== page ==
CA served as a structural engineer expert witness after performing an extensive forensic engineering investigation into determining the possible cause(s) for the premature failure of a 48 inch diameter precast concrete section of a pipeline extending about 28 miles. The pipeline was built to feed raw water from Lake Stillhouse Hollow to Lake Georgetown, Texas. The investigation conducted included a condition survey of failed sections of concrete pipe, the evaluation of construction related documents, quality control sampling and testing of the soil, backfill, and pipe materials, structural analysis of the pipe design, and evaluation of the construction means and methods, among others.

Tunnel Construction and Design Consulting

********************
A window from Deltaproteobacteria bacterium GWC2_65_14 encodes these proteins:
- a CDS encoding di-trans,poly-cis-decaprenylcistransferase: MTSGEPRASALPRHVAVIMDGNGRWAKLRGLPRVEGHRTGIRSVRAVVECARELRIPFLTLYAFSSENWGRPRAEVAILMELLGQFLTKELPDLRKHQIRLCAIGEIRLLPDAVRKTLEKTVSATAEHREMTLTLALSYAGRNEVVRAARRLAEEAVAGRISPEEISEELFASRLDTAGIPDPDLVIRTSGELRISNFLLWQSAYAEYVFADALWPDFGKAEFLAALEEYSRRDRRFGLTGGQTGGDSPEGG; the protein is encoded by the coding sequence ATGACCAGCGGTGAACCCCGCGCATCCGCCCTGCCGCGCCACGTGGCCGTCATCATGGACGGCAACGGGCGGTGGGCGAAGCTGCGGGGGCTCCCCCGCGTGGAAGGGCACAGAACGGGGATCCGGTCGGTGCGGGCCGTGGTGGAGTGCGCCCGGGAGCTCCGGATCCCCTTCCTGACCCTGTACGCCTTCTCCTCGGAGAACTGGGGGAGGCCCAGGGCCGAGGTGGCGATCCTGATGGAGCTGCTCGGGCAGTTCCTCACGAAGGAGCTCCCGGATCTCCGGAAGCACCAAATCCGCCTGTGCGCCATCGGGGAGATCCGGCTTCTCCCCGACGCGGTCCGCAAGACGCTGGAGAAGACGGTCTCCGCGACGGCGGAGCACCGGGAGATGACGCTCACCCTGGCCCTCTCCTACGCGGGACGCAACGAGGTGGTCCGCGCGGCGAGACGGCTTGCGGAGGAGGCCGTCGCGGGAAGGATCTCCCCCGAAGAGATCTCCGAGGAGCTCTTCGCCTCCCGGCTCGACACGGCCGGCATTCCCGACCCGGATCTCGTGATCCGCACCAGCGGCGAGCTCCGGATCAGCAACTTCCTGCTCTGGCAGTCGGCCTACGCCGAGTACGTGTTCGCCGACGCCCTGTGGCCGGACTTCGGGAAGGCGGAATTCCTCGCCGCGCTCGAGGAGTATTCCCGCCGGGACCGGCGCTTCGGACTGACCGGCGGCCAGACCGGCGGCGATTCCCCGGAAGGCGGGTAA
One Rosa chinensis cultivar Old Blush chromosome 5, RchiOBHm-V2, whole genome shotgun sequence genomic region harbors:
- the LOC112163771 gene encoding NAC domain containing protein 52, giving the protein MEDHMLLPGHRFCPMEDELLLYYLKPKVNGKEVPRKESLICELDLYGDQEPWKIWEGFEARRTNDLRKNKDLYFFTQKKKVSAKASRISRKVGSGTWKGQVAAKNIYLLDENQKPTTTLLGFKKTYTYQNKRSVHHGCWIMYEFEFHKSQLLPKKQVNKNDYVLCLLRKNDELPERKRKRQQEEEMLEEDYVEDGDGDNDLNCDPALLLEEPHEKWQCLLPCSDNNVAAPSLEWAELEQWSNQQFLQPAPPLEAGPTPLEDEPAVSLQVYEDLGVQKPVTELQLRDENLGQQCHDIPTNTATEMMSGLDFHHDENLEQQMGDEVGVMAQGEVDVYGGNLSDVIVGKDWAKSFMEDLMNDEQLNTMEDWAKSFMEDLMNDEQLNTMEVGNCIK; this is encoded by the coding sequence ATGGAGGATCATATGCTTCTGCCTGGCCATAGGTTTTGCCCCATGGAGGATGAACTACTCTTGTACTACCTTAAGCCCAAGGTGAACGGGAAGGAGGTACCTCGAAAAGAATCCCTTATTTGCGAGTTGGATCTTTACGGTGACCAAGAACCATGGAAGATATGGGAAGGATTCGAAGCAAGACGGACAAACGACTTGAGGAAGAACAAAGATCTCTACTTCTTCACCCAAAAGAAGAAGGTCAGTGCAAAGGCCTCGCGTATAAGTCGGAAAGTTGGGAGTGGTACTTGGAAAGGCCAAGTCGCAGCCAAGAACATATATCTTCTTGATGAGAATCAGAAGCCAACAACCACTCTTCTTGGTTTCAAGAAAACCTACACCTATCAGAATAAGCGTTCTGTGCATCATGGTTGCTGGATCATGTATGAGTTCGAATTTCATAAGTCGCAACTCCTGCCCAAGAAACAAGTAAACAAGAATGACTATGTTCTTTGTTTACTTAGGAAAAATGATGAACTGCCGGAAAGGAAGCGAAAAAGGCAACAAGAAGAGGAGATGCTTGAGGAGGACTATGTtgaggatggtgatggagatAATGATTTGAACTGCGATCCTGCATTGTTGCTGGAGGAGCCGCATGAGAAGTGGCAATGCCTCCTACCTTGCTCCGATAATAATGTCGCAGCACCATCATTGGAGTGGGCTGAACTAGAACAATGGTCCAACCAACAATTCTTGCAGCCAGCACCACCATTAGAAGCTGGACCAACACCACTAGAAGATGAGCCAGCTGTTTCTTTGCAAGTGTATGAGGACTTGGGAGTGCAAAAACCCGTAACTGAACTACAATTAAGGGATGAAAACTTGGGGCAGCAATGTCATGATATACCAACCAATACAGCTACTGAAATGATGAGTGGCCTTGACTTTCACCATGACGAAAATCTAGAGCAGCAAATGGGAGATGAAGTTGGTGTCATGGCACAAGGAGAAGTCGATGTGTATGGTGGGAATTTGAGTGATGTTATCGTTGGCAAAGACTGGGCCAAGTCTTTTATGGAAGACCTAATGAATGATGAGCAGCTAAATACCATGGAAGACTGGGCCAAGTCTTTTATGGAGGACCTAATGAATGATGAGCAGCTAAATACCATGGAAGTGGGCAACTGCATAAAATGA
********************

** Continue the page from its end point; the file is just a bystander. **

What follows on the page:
This project, located in Austin, Texas, encompassed work associated with the design and evaluation of a flood control tunnel system and its associated components, including designing a system of storm drain interceptors, inlet and outlet structures, retaining walls, weirs, and vertical shafts. An evaluation of the tunnel alignment and design feasibility, providing alternatives to minimize the costs, was also included. The existing storm drains, which discharged into Waller Creek downstream of 12th Street, were analyzed for methods and costs of conveying their flow into the proposed diversion tunnel to reduce the flows into Waller Creek. As part of maintaining the quality in the tunnel and in Waller Creek during dry weather, a tunnel water recirculation system was required. Floodwater flows into the flood control tunnel via vertical drop shafts or channel side overflow weirs. A large diameter tunnel that connects the inlet structure and the outlet structure, lined with precast concrete liner panels or cast-in-place concrete, allows for easier maintenance access for tunnel de-watering and de-silting operations.